The project, led by Dr Simon Lucas of the Department of Computer Science, will see researchers build an autonomous model car which will be tested on a race track at the Colchester campus during the summer. It will provide a prototype for researchers around the world to develop their own smart model cars.
Dr Lucas explained: ‘This project will push computational intelligence methods to their limits, and beyond. As far as we are aware, this is the first time a completely autonomous model car has been developed. Similar principles have been applied to full-size cars in the past - for instance in the DARPA challenge to navigate across the Mohave Desert - but the cost implications of developing the technology using real cars mean it just isn’t viable for most researchers. By using model cars, we will be able investigate the possibilities of the technology far easier and more cheaply.’
The intelligent model car will be built using a standard remote control model vehicle. A PC will be mounted on the chassis and a video camera, streaming real-time computer vision, along with other sensors will be added. The software written for the PC will allow the car to be fully autonomous; it will be able to recognise obstacles and make tactical decisions as it drives itself around the racetrack.
The Essex prototype will allow researchers across the globe to build their own autonomous cars which will race against one another at the IEEE (Institute of Electrical and Electronics Engineers) World Congress on Computational Intelligence to be held in Hong Kong in 2008.
Dr Lucas said: ‘The race in 2008 will be about whose car is the fastest but also the smartest. The challenge is to use computer vision methods together with a range of other sensor data to race the car as fast as possible around the track while outwitting the opponent cars but to do so it needs to be smart, it needs adapt to the behaviour of the other cars as it drives.’
He added: ‘We envisage that the technology needed to develop our prototype could pave the way for a future where driverless cars are a reality. It is entirely possible that in the next 15 years we could see driverless cars being used in cities around the world, probably for specific transportation needs such as taxis or delivery vehicles. The potential real-world applications of the computer vision technology that we will develop are endless.’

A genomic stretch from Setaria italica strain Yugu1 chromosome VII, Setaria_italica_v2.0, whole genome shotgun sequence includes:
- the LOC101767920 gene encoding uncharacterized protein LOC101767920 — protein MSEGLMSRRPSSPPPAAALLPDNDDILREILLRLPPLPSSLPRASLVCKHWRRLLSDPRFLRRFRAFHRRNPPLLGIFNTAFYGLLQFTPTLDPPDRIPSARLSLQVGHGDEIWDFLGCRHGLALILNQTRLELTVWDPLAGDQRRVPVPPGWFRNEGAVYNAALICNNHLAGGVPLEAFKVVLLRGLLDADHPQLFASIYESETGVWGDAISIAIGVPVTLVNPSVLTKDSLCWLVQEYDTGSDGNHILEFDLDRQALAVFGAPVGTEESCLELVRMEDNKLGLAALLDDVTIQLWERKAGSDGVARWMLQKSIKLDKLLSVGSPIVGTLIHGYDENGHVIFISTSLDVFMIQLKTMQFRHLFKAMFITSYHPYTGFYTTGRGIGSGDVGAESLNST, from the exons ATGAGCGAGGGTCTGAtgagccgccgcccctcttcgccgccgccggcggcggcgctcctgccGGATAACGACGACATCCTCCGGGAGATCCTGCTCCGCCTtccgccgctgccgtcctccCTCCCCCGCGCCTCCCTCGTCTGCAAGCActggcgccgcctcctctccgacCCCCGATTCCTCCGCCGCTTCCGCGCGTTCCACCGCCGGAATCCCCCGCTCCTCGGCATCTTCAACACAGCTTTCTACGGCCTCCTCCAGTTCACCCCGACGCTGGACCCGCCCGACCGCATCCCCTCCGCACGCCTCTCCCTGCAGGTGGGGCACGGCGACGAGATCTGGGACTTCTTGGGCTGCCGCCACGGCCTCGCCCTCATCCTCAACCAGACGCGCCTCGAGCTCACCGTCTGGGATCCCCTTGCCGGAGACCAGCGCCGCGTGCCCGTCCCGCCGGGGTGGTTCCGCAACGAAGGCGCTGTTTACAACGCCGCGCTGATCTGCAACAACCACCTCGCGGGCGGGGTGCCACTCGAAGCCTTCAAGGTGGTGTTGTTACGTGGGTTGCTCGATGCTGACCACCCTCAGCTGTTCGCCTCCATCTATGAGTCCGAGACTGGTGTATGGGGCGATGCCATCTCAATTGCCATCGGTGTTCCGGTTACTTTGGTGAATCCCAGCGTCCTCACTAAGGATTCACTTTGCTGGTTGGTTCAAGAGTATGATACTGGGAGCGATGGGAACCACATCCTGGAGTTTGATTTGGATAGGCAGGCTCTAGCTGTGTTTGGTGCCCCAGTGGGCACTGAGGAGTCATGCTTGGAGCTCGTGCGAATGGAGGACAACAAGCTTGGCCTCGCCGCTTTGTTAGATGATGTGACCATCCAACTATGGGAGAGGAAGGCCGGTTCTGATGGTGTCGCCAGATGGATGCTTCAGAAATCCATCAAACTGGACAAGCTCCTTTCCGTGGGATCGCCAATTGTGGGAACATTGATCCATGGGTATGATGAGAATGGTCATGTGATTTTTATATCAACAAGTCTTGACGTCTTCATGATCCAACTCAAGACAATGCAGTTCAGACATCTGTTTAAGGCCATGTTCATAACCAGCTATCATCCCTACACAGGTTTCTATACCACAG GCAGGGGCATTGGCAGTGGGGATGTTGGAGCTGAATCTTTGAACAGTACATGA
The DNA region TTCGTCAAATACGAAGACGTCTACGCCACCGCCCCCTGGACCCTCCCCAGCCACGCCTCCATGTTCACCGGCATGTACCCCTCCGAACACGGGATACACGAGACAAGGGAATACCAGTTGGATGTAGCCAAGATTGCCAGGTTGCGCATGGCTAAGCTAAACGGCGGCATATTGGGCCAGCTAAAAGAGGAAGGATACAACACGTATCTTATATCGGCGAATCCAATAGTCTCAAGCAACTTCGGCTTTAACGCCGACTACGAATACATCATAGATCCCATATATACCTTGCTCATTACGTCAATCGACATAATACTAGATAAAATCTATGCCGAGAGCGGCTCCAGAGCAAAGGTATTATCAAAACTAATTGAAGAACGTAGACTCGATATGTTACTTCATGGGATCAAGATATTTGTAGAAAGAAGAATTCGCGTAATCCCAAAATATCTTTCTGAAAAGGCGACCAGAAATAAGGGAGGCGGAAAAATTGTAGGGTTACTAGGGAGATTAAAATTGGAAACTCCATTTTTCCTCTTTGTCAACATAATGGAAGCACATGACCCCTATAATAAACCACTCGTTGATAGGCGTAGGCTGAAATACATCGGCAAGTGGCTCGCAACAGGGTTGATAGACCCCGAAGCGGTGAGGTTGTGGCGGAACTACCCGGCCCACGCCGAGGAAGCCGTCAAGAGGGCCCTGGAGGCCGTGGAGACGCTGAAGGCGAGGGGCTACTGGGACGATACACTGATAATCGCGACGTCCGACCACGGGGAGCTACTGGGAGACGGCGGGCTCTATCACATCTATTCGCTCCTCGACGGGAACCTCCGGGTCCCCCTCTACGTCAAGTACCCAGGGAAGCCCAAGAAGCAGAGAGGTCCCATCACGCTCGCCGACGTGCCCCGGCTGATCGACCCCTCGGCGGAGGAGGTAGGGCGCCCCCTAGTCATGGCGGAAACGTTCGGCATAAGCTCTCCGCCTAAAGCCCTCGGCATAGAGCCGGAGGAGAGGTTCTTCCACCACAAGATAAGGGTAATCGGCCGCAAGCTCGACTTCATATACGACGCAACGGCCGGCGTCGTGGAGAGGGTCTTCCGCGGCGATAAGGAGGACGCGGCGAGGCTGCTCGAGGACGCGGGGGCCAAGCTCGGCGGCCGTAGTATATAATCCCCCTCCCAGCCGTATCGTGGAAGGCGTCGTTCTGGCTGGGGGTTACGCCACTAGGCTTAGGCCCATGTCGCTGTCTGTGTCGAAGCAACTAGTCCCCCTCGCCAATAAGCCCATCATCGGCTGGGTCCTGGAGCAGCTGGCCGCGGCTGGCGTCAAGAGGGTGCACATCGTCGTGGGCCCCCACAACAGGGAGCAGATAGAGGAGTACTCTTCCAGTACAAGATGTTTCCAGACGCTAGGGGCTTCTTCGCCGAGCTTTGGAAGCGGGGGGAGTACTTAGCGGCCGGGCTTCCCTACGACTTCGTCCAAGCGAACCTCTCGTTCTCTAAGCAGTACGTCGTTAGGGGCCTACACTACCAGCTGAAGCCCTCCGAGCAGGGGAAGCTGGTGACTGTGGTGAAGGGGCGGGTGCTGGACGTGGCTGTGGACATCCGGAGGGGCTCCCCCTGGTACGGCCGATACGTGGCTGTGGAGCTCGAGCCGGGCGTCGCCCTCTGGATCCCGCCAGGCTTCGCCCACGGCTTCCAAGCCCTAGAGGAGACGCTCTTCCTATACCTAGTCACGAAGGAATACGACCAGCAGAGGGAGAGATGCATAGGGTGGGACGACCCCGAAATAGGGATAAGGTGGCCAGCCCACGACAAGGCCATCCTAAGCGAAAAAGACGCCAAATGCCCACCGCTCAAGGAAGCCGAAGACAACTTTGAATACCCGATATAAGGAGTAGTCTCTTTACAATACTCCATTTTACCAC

The development of the Essex prototype model car is being funded by the IEEE Computational Intelligence Society.
Kate Clayton | alfa
Improved Performance thanks to Reduced Weight
24.07.2017 | Technische Universität Chemnitz
New Headlamp Dimension: Fully Adaptive Light Distribution in Real Time
29.06.2017 | Universität Stuttgart
Physicists working with researcher Oriol Romero-Isart devised a new simple scheme to theoretically generate arbitrarily short and focused electromagnetic fields. This new tool could be used for precise sensing and in microscopy.
Microwaves, heat radiation, light and X-radiation are examples for electromagnetic waves. Many applications require to focus the electromagnetic fields to...
Strong light-matter coupling in these semiconducting tubes may hold the key to electrically pumped lasers
Light-matter quasi-particles can be generated electrically in semiconducting carbon nanotubes. Material scientists and physicists from Heidelberg University...
Fraunhofer IPA has developed a proximity sensor made from silicone and carbon nanotubes (CNT) which detects objects and determines their position. The materials and printing process used mean that the sensor is extremely flexible, economical and can be used for large surfaces. Industry and research partners can use and further develop this innovation straight away.
At first glance, the proximity sensor appears to be nothing special: a thin, elastic layer of silicone onto which black square surfaces are printed, but these...
3-D shape acquisition using water displacement as the shape sensor for the reconstruction of complex objects
A global team of computer scientists and engineers have developed an innovative technique that more completely reconstructs challenging 3D objects. An ancient...
Physicists have developed a new technique that uses electrical voltages to control the electron spin on a chip. The newly-developed method provides protection from spin decay, meaning that the contained information can be maintained and transmitted over comparatively large distances, as has been demonstrated by a team from the University of Basel’s Department of Physics and the Swiss Nanoscience Institute. The results have been published in Physical Review X.
For several years, researchers have been trying to use the spin of an electron to store and transmit information. The spin of each electron is always coupled...
26.07.2017 | Event News
21.07.2017 | Event News
19.07.2017 | Event News
27.07.2017 | Life Sciences
27.07.2017 | Life Sciences
27.07.2017 | Health and Medicine